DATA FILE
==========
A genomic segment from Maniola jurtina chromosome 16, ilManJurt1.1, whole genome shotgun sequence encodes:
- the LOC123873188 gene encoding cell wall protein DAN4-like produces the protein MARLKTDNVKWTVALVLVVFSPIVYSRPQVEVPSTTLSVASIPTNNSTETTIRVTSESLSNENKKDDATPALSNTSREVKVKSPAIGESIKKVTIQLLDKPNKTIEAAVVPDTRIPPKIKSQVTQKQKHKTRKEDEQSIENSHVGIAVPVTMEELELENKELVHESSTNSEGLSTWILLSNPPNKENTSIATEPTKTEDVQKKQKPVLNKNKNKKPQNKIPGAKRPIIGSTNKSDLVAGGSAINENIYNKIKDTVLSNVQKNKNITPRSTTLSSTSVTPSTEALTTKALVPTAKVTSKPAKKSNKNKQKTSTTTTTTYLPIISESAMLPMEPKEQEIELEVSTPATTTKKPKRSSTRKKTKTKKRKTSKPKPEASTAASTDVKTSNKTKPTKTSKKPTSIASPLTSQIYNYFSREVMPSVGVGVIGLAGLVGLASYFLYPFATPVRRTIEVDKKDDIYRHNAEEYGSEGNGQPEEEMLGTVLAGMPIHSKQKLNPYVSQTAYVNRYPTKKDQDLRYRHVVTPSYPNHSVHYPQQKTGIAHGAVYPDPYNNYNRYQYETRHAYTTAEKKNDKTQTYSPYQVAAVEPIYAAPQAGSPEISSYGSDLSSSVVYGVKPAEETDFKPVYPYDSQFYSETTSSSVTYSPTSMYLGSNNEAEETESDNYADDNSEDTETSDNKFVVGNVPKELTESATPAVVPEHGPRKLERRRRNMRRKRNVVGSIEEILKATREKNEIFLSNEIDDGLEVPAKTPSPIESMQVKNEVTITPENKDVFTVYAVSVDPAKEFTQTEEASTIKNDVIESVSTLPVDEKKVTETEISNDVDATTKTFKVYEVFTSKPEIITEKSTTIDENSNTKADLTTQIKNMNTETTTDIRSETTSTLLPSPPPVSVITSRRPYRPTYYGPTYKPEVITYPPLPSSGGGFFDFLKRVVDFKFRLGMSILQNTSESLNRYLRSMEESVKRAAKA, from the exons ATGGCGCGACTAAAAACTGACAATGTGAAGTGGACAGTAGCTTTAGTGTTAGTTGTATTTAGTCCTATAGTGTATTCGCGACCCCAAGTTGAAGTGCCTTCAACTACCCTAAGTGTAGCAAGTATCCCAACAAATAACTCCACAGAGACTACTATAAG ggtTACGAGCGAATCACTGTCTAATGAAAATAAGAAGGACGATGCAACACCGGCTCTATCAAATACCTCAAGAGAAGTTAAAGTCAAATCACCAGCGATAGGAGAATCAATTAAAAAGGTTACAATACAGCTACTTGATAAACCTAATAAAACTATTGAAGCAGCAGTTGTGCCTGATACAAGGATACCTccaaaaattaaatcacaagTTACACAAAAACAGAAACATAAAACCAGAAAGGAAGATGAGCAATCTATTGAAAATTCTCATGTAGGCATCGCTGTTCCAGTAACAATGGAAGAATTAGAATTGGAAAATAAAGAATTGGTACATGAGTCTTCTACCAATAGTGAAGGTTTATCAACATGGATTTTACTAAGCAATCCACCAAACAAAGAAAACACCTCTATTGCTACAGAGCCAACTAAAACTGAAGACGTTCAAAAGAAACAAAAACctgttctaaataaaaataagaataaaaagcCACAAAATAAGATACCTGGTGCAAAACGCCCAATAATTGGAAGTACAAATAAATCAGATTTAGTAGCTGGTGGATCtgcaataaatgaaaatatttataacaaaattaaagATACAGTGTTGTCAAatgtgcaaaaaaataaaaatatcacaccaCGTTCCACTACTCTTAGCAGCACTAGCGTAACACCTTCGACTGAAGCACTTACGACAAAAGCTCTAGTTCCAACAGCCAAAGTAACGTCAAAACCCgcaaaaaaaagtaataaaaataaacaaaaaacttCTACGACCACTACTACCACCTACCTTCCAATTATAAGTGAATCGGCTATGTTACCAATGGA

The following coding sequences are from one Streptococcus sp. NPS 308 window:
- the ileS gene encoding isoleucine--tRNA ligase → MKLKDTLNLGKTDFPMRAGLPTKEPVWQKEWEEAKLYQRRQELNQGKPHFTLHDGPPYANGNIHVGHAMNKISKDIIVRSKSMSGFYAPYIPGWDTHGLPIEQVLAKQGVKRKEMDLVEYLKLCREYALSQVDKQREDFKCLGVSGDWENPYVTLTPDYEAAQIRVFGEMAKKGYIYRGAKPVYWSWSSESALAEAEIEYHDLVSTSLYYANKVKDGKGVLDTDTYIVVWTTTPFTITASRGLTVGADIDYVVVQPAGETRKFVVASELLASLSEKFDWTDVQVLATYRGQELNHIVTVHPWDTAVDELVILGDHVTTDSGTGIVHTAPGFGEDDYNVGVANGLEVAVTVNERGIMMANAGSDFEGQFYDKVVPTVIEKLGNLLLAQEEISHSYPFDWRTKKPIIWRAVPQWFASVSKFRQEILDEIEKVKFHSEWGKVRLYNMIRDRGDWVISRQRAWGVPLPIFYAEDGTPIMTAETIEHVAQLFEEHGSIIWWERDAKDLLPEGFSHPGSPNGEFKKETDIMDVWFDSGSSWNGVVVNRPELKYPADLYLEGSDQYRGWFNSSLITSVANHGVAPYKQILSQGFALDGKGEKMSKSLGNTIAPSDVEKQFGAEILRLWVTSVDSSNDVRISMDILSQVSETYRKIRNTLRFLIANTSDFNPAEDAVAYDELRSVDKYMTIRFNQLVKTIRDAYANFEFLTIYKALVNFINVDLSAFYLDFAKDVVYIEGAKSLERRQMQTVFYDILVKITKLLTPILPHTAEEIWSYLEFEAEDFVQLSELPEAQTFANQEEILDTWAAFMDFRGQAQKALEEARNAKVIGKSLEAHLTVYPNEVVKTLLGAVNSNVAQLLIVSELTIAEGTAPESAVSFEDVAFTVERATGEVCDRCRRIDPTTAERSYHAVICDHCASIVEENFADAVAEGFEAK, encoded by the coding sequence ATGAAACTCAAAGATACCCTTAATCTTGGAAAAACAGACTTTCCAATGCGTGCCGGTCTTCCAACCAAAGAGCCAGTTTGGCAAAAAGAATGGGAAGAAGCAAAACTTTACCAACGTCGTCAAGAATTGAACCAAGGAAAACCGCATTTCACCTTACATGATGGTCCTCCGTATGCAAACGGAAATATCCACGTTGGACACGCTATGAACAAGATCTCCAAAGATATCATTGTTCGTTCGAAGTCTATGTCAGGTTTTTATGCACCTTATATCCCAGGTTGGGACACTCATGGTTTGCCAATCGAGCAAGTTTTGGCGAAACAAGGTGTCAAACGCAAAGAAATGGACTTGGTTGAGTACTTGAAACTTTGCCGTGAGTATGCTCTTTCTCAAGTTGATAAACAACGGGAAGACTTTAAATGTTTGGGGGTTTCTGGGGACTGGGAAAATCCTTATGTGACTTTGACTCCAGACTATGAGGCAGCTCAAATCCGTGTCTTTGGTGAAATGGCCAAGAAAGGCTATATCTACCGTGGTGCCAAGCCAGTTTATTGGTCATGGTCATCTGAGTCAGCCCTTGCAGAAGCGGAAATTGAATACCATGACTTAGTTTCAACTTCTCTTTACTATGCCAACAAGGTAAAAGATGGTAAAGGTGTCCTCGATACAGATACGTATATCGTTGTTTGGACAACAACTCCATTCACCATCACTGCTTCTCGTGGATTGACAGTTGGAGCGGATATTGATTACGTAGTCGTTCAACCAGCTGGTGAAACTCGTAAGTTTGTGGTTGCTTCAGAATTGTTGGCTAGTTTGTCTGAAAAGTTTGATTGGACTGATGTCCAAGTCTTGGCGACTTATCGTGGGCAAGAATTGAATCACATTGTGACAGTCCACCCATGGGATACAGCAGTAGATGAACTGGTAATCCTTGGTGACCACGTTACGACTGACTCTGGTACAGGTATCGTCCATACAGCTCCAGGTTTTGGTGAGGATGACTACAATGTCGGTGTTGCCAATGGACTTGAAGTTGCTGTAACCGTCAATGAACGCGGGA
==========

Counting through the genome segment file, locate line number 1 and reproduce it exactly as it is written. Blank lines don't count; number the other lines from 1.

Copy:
A genomic segment from Maniola jurtina chromosome 16, ilManJurt1.1, whole genome shotgun sequence encodes: